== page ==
MARY LOUISE KELLY, HOST:
Two years ago, the Grammys faced a moment of reckoning. Its then-leader Neil Portnow said that women had to, quote, "step up" in order to be recognized in the music industry. He is gone now, and the Recording Academy, which gives out the Grammys, released a report today on how it plans to change its culture. NPR's Anastasia Tsioulcas has more.
ANASTASIA TSIOULCAS, BYLINE: Last year, the Recording Academy tapped Tina Tchen to head a task force to examine how the Grammys work and who does that work. Tchen is also the president and CEO of Time's Up. She spoke to NPR by phone from Vietnam, where she was traveling with former President Obama. Tchen says that, for starters, the Grammys need to have many more women at the table as voters.
TINA TCHEN: Research tells us that when you have diverse people, you make better decisions collectively. It doesn't just mean more women nominees. It means you're making that collective better decision because you have diverse viewpoints in the room.
DEBORAH DUGAN: We've known as an industry for a long time that we have a monumental problem with gender issues.
TSIOULCAS: That's Deborah Dugan, the new CEO and president of the Recording Academy. She points out that right now only about 22% of Grammy voters are women.
DUGAN: We have set goals, for example, in our membership to double the amount of women by 2025.
TSIOULCAS: The task force report calls for the academy to diversify its administration and the influential nominating committees that have a huge say in the nominees and winners you see in the Grammy telecast. Tina Tchen says that when she came in, she anticipated at least some resistance to new ideas.
TCHEN: We weren't sure how the Recording Academy was going to receive it because it is a 60-year-old organization.
TSIOULCAS: And, Tchen says, the structures currently in place were adopted decades ago. The report also recommends the academy adopt a policy of publicly disclosing its demographic makeup. Dugan says she's committed to transparency.
DUGAN: Making processes simple, understandable - so we're examining everything - absolutely everything - to say, with this new lens, how could we be?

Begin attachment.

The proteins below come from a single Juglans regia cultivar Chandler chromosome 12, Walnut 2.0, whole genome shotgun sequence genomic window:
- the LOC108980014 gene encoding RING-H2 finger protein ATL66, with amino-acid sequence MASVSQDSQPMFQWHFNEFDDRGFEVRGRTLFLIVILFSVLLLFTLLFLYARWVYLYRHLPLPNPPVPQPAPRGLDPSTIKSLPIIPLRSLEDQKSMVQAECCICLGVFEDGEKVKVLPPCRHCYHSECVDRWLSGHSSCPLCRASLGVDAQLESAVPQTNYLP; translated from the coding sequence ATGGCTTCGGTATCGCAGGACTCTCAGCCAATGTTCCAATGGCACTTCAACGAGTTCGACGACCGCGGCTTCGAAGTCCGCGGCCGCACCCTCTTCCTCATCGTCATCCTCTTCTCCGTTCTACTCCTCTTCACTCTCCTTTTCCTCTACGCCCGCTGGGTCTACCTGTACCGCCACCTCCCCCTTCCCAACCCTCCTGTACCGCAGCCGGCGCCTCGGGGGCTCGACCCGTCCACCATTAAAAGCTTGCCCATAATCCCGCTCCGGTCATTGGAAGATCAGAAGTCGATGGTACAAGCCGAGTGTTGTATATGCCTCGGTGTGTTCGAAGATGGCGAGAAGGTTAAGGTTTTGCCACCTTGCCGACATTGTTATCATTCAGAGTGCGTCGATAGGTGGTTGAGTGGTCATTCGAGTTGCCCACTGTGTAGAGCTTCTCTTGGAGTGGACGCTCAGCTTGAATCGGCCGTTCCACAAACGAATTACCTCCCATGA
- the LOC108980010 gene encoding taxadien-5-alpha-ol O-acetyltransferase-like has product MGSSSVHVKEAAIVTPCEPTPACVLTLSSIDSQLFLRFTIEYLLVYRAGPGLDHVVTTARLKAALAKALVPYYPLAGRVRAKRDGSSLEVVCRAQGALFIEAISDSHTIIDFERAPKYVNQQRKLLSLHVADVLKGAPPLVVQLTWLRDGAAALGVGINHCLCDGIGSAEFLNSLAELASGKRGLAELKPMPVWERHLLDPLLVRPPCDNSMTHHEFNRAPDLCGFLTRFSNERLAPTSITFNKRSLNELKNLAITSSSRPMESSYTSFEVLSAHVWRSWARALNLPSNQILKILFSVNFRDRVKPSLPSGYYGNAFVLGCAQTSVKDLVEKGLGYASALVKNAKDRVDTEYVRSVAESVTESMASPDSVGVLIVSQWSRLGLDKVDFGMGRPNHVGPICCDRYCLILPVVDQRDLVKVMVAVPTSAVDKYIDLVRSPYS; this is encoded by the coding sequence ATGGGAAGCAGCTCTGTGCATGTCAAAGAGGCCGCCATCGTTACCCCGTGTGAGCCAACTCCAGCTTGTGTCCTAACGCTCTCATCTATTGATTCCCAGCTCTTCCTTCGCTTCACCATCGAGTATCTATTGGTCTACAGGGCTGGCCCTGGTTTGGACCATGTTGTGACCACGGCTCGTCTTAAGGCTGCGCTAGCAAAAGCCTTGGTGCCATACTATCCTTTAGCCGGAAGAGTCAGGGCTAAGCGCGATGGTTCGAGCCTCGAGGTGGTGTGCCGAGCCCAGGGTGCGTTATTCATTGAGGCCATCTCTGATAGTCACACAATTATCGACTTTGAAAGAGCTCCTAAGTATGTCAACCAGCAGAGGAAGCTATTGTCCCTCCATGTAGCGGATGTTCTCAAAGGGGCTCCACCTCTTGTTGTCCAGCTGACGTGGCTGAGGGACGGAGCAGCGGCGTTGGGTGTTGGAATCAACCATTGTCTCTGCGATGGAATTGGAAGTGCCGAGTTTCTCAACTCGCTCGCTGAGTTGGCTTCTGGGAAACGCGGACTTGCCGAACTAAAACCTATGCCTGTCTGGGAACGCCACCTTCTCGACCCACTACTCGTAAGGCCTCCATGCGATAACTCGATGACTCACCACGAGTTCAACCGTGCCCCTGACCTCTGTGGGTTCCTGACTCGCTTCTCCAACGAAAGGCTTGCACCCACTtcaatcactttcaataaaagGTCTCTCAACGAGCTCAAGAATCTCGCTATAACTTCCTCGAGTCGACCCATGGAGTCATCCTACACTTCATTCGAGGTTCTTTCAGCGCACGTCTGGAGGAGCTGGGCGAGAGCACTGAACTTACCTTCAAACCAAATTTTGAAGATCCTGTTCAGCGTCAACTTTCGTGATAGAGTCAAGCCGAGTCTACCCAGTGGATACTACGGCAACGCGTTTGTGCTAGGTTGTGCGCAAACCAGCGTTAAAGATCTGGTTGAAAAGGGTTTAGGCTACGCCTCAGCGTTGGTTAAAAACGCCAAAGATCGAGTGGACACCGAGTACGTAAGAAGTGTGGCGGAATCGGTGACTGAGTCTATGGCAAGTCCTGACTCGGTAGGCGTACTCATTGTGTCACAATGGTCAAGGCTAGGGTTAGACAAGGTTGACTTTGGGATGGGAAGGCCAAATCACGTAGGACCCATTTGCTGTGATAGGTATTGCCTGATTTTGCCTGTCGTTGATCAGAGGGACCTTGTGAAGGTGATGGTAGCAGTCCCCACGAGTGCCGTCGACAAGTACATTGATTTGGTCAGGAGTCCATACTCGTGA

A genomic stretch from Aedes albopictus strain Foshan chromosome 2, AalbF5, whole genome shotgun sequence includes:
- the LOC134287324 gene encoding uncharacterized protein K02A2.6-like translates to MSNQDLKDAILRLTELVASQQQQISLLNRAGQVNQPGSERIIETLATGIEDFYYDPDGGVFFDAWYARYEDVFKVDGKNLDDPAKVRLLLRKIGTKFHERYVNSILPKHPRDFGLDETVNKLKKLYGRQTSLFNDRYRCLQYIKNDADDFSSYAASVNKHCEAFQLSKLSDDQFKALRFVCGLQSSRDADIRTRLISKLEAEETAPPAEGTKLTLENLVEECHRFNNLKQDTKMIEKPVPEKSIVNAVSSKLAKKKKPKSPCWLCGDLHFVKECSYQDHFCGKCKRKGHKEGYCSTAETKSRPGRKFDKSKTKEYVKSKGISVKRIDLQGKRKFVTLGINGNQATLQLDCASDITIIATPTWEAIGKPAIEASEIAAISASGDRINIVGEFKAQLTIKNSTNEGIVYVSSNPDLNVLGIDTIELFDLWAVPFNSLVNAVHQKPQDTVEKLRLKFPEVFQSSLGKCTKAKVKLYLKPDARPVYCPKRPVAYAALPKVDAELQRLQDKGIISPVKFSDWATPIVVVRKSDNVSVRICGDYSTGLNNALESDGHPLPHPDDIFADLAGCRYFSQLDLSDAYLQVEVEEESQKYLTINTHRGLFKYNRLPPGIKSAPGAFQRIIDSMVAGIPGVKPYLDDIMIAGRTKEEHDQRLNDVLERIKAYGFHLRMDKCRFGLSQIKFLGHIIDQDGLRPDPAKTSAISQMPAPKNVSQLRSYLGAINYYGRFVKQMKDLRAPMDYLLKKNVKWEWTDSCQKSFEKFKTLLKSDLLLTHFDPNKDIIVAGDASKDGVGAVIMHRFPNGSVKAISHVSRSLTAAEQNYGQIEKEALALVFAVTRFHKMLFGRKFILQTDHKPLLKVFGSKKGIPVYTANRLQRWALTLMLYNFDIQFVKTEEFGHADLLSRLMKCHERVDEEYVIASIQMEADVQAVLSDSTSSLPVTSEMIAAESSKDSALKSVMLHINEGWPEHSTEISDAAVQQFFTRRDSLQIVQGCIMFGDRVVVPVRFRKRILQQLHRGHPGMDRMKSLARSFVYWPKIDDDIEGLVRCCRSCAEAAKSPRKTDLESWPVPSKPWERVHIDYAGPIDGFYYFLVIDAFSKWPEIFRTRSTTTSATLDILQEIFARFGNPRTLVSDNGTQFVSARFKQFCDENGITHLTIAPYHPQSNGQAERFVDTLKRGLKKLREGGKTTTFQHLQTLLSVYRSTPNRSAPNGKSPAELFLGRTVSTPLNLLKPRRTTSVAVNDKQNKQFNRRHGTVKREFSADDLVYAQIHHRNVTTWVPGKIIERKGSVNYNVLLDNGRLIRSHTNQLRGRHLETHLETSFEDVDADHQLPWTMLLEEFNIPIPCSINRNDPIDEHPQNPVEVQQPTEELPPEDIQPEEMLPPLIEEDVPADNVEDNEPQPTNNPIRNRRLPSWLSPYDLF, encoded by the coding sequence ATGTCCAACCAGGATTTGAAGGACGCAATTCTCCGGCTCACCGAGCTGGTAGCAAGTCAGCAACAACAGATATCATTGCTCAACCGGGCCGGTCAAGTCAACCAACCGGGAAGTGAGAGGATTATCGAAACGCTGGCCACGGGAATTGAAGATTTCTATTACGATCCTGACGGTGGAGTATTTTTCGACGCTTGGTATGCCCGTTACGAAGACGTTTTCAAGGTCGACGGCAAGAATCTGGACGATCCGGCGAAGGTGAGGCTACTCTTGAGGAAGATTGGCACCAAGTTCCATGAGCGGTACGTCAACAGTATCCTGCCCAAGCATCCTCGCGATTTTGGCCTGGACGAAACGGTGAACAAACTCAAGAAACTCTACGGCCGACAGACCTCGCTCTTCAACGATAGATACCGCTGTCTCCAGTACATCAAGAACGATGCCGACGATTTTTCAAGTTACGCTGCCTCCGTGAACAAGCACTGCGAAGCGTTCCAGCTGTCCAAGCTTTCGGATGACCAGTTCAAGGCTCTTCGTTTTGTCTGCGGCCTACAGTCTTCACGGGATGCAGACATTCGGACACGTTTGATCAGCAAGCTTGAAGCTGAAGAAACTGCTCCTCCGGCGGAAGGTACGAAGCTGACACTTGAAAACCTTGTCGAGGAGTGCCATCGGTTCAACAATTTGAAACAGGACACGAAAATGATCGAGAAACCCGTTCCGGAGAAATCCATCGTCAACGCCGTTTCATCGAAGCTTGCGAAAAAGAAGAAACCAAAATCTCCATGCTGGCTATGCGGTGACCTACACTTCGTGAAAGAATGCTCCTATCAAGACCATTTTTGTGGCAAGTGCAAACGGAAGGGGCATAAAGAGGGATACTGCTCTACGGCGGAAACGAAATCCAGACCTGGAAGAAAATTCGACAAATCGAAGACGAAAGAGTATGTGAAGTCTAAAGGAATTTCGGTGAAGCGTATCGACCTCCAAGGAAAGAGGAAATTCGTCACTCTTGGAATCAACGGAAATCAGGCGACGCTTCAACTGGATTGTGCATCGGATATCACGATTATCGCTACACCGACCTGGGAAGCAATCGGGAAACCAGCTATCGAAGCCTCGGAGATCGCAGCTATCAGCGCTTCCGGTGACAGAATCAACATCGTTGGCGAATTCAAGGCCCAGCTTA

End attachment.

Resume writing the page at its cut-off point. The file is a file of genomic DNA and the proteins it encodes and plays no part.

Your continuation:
TSIOULCAS: Earlier this year, after the task force was launched, the academy created a program to increase opportunities for female producers and recording engineers in the industry. The academy doesn't have jurisdiction over record labels or artists' businesses, but the second half of the task force report also addresses issues beyond the academy. Dugan and Tchen hope that the recommendations will be reflected in the Grammys themselves. And, Tchen argues, they could even have resonance beyond the music industry.
TCHEN: Music translates and changes our broader culture, right? It sets the standard for folks that, you know, kids want to be and listen to. And if they can see, you know, women artists and people who look like them making music and being Grammy nominees, that has a ripple effect across our entire culture that's huge.
TSIOULCAS: And the Recording Academy's new leader Deborah Dugan says the changes she wants to affect are already being mirrored in some of this year's Grammy nominees.
DUGAN: The nominees themselves are unapologetically themselves. And so when you have a Lizzo, a Billie Eilish, you realize that there's no defining just bringing yourself to the table. And none of us is equal until all of us are equal.
TSIOULCAS: The Recording Academy has agreed to try to implement 17 of the report's 18 recommendations.
Anastasia Tsioulcas, NPR News, New York.
(SOUNDBITE OF SONG, "YOU SHOULD SEE ME IN A CROWN")
BILLIE EILISH: (Singing) You should see me in a crown. I'm going to run this nothing town. Watch me make them bow one by one by one.
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